On Saturday, our Varsity Cross Country team competed in the state Cross Country meet. None of our boys placed. However, during the race an opponent passed out on the course. Several athletes passed the student until one of Union's athletes stopped to help him up and helped him finish the race. Here's a copy of the letter the injured athlete's mother wrote our athletic department....
Hi- I am a mom of an Edmond Memorial student and my son participated in the XC state race last Saturday. From the bottom of my heart, I want toTHANK your boys cross country team!!! One of your runners stopped during the race to help my son who had passed out from not being able to breathe. He helped him up and told him "you can do this!" with one of our Memorial parents watching. Because of him, my son, [My son] was able to cross the finish line. [He] was carried from the finish line to the medical tent and later left in an ambulance. Several of the Union runners came over to the medical tent to let our team know they were praying for us that day. In the midst of chaos and panic, your boys were a source of light on that field and I will be forever grateful!!!
Don't you just know the parents of this Union Cross Country athlete have walked along the proverbial sidewalk with him pointing out and exemplifying compassion and empathy so that even during the most important race of his (albeit) short life, he would stop and offer assistance to another.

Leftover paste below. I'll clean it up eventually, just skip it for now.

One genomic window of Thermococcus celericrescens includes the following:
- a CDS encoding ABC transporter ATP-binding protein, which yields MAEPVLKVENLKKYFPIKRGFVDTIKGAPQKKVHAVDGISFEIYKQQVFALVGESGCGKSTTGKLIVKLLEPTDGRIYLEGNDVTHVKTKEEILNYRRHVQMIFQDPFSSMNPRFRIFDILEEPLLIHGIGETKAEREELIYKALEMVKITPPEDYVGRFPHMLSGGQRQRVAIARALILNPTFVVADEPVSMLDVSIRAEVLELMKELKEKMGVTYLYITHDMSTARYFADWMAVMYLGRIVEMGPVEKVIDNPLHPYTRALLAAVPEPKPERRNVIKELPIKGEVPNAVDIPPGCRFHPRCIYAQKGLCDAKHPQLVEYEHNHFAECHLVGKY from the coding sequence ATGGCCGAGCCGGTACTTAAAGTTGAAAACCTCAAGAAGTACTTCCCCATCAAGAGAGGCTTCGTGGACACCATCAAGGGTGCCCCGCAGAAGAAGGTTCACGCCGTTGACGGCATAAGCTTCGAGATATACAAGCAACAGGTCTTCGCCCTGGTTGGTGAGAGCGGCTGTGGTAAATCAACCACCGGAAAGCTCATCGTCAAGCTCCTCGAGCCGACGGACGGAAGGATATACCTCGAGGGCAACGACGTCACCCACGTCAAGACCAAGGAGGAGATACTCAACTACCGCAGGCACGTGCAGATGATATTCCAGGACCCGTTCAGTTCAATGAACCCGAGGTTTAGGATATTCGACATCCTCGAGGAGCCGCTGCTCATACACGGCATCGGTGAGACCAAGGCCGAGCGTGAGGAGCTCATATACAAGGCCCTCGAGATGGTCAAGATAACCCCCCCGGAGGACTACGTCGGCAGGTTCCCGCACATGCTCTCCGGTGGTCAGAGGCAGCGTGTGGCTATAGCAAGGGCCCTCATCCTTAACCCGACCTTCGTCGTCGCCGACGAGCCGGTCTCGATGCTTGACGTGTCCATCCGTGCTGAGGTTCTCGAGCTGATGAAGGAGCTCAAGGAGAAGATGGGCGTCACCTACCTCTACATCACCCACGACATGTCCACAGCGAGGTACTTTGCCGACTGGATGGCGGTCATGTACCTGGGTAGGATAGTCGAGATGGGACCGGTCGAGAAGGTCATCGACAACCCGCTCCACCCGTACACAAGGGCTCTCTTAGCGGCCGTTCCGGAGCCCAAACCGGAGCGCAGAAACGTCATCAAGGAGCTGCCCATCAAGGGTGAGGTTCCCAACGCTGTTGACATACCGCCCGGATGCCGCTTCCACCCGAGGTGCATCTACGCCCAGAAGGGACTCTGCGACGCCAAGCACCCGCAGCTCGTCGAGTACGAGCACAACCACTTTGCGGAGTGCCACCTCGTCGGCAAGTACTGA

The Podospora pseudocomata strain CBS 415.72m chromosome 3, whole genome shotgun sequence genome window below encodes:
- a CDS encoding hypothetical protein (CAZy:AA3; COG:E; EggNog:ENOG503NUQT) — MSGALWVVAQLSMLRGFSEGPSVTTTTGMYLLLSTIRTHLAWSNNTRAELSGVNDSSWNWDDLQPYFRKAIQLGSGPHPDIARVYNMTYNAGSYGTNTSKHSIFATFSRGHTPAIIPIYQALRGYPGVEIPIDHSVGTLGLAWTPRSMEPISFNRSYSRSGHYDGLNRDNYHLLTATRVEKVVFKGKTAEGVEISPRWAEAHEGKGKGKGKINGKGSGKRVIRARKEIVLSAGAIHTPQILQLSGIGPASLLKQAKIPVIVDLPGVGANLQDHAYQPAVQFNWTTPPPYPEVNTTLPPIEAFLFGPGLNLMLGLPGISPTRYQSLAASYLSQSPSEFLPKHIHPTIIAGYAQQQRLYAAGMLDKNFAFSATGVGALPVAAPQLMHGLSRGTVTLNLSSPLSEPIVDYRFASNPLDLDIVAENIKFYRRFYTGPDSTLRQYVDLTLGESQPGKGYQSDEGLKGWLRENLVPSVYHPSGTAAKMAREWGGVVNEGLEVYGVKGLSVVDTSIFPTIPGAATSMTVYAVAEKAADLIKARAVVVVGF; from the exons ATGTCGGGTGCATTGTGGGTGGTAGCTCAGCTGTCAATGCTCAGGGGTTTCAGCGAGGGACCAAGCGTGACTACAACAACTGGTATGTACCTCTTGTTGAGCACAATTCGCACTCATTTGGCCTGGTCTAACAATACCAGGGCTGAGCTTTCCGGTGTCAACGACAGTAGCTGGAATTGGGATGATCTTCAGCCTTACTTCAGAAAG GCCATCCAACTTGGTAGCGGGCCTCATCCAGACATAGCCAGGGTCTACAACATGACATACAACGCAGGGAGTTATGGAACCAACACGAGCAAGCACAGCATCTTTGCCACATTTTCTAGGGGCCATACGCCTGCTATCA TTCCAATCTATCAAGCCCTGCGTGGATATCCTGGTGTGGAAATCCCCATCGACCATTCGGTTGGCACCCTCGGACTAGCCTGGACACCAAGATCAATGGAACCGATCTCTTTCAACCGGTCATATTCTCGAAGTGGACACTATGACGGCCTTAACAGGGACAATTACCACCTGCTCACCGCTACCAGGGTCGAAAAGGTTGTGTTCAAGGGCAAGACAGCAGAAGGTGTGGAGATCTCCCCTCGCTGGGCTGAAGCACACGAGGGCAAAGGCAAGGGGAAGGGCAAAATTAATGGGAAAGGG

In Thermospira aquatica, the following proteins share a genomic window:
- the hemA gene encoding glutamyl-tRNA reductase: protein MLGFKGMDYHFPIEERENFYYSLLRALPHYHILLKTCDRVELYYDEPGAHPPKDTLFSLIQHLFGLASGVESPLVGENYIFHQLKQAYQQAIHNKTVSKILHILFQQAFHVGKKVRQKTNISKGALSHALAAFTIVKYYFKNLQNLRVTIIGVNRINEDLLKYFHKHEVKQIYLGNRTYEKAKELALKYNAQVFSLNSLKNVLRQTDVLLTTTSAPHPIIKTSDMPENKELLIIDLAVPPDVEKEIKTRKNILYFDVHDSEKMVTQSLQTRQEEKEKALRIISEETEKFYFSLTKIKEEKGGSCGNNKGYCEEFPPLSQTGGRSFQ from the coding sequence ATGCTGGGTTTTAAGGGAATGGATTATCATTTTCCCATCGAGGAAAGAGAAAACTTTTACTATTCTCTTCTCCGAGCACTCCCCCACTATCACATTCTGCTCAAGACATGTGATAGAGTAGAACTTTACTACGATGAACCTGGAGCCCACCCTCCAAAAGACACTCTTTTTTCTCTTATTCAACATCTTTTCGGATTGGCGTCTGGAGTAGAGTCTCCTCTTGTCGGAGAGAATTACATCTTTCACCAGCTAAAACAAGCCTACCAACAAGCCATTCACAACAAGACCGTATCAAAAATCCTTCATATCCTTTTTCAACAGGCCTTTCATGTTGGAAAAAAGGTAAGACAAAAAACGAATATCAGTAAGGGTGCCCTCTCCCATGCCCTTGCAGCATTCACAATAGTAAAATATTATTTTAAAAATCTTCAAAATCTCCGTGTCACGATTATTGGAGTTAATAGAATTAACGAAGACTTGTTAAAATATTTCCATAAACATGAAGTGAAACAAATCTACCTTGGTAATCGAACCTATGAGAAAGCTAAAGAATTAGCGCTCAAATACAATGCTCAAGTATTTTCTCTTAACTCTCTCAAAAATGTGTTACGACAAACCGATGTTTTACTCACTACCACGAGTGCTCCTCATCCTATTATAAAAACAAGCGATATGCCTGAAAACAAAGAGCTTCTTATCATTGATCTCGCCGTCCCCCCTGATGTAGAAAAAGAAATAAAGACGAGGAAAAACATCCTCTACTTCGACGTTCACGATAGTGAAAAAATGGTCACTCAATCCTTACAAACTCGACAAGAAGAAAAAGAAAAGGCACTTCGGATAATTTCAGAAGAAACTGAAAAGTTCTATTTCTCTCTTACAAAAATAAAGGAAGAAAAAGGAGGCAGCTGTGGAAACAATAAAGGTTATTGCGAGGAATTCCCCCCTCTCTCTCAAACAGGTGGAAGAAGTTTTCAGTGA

I often say this job, this role, this God-given gift of parenting is the hardest and easiest thing I have ever done. I can empathize with the dad who has to halt at the door to grant his son a semblance of independence and integrity; my heart shuffles along with him as he walks away. I hope he doesn't worry, but I know the unhealed wound of disappointment. At the same time, I am standing proudly with the parents who raised our student-athlete. Showing up - walking that sidewalk, it's often the easiest act to do standing parallel only to those moments when it is the most difficult thing to do.
As the father this morning walked along the glass separating him from his precious boy, I thought about my God. He, like this earthly father, has the ability to walk inside the building with us, controlling our every move, but instead he is the reassuring figure watching from the glass making sure we have chosen the right path, ready to enter should we make the wrong turn, accepting our nod of recognition, walking dutifully, quietly on the sidewalk of my life - Such a paradox - the times I shouldn't be independent and the times I choose to be. I saw him shuffling away from me to stand in the parking lot until I run back to him. It's what good fathers do.
"Be shepherds of God's flock that is under your care, serving as overseers - not because you must, but because you are willing, as God wants you to be...." 1 Peter 5:2